Sunday, February 26, 2006

Truely Inspiring

Hey All,
I saw this link on a friend's blog (Props to Kyle). I'm not offering anything new here. Check out the link. As inspiring stories go, and ones that warm the heart this is definatly one of the best I've heard of. I've provided the permanent link (the title and link below both), so if you come back at some point in the future it will still work. Just click the title (and perhaps bookmark this post). Of course, I leave that to you.

The Author

Sunday, February 19, 2006

Injustice anywhere is a threat to justice everywhere.

Hi All,

Some of you may know about the recent protests, occasional riots and general anger that arose from an editorial cartoon poking fun at Mohammed (if you don't know what I'm talking about, look it up, it's everywhere). Recently the University of Toronto school paper published a stupid article "in support" of re-publishing it. [registration is free and takes 20 seconds]. In responce, I wrote a letter. There are of course much better responces I've read than mine. I give you those to give you my position essentially. But if you remember the title to this blog post (and if you have already checked it out), you might be wondering what does this have to do with it at all?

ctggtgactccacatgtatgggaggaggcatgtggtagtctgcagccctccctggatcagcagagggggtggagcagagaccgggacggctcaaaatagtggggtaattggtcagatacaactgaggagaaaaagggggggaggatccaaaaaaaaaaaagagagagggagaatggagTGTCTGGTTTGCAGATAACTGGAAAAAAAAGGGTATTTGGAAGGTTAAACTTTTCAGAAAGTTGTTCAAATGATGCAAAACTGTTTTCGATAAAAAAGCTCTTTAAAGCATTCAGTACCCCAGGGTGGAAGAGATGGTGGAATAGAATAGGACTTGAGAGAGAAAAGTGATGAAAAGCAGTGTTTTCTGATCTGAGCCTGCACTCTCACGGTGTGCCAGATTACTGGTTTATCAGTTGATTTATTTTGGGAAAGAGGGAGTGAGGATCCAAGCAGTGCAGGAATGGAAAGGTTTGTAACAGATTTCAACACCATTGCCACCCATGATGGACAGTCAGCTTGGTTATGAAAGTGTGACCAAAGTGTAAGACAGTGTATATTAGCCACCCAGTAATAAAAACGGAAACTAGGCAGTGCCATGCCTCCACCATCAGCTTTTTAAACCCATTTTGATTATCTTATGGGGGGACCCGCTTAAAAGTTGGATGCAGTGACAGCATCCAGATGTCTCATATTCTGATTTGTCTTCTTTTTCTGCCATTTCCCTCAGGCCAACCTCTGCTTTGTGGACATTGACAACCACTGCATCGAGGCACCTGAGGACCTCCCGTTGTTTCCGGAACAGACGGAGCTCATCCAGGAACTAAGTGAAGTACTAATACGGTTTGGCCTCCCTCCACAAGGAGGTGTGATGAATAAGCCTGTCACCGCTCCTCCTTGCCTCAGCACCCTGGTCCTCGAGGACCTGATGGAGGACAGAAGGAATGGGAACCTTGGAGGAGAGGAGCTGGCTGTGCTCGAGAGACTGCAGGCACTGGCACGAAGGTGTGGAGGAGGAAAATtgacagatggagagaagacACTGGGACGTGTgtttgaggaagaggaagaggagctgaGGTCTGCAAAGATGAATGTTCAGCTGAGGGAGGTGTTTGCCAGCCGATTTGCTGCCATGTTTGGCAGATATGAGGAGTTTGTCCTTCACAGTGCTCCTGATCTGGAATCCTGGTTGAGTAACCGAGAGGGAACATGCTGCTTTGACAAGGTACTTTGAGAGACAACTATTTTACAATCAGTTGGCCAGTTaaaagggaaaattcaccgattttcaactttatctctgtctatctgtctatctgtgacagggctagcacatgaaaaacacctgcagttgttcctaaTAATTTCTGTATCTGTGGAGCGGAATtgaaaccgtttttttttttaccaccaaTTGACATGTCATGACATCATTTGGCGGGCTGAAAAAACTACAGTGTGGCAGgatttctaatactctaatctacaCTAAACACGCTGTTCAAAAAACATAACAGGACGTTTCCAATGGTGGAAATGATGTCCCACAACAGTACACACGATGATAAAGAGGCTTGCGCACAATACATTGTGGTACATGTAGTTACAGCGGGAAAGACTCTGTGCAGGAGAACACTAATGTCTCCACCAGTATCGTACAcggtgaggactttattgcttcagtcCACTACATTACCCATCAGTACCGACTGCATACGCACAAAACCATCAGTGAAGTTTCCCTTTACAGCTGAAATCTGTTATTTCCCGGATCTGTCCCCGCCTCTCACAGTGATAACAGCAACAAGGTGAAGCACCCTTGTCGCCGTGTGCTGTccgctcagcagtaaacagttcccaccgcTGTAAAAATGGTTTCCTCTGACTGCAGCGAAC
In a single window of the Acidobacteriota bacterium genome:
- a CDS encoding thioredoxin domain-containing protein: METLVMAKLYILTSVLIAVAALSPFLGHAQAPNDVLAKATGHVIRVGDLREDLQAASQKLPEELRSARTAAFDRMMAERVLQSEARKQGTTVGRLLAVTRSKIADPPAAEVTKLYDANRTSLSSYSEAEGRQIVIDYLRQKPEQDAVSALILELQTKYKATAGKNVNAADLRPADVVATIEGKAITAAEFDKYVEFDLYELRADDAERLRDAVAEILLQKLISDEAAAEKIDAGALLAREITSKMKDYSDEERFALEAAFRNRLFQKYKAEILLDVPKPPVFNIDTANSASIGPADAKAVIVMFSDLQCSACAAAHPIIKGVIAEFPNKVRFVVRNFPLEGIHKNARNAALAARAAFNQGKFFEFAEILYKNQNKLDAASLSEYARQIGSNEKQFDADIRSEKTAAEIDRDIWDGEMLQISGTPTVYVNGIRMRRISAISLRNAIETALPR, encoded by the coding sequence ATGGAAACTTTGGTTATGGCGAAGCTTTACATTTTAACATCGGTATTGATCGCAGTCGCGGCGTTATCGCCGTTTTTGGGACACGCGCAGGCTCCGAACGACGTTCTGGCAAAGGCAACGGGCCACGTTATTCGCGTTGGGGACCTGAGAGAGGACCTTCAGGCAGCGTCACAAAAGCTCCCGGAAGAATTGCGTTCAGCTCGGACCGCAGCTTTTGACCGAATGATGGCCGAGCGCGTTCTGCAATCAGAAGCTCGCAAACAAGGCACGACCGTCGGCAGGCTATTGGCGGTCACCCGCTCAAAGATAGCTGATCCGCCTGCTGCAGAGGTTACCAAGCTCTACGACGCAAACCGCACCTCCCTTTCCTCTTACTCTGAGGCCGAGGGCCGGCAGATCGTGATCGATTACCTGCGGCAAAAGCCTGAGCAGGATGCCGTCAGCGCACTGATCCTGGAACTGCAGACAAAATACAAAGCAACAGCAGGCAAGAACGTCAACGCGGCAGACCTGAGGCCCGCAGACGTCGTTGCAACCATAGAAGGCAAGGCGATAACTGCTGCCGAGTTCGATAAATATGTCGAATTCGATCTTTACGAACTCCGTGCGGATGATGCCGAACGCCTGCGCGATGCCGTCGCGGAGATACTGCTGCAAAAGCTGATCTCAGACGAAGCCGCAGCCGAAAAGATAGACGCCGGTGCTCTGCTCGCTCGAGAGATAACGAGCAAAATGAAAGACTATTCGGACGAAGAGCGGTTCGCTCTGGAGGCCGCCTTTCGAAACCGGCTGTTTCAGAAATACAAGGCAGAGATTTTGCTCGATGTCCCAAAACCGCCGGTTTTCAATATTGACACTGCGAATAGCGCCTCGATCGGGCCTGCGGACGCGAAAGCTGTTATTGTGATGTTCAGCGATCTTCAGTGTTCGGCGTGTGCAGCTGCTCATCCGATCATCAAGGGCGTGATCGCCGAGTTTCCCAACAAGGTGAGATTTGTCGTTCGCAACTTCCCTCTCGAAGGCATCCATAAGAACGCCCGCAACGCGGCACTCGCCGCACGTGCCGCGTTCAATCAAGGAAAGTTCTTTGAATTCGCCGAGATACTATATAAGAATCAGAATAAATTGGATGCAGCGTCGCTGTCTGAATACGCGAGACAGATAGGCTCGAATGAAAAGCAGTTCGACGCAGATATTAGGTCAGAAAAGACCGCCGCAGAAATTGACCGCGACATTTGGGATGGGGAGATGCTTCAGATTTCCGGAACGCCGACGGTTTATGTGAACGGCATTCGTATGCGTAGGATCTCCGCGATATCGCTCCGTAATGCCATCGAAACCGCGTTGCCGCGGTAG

Well, I'm glad you asked.

You see I just finished reading a four part series on violence and hip-hop. I like it. Well researched, well written, the ending a bit flat, but still good... if not vague. The part that interested me with regard to the cartoons was the section that dealt with the riots in France (the third part of the series). Specifically the parts that talked of the french government trying sentence various artists to jail for committing an "outrage to social decency."

A few things struck me about them. The most obvious, is why aren't European papers clamoring to re-print the various articles of the rap artists. After all, those artists are being put in jail. Freedom of speech is being threathened. But the other part of which it reminds me, is the notion that Martin Luther King Jr. talked about in his letter (the link is the Post Title). Specifically, the notion that an unjust law be disobey. But it is done
because of respect for the law. That is, once civil disobedience takes place you must be willing to pay the price of that disobedience (i.e. go to jail, pay a fine etc). This show...well, just read Dr. King's letter, he does a great job of explaining it.

Anyway, the two situation, for me, serve to contrast between why the newspapers say they are publishing it and why it actually happens. The fact is in Europe publishing things against muslims or even religion is very free and easy. It isn't being threathened.

Consequently I like the ending of the Hip Hop & Violence article. Hip Hop is a force. Until unjustice or inequality ends, the power of hip-hop (i.e. to give a voice to the voice-less) wont stop. Nor should it. I personally may not do or like a lot of the lyrics, but let me tell you, without a lot of the profanity, hip-hop would still be just as powerful. You gotta recognize.

Dr. King's letter is also an incredible read. You want to know to really affect change? That letter is a great vision starter.

The Author

Thursday, February 16, 2006

Doesn't Want to Hear It

Hey Everyone,
Well it looks like someone doesn't want to hear it.

Let me explain.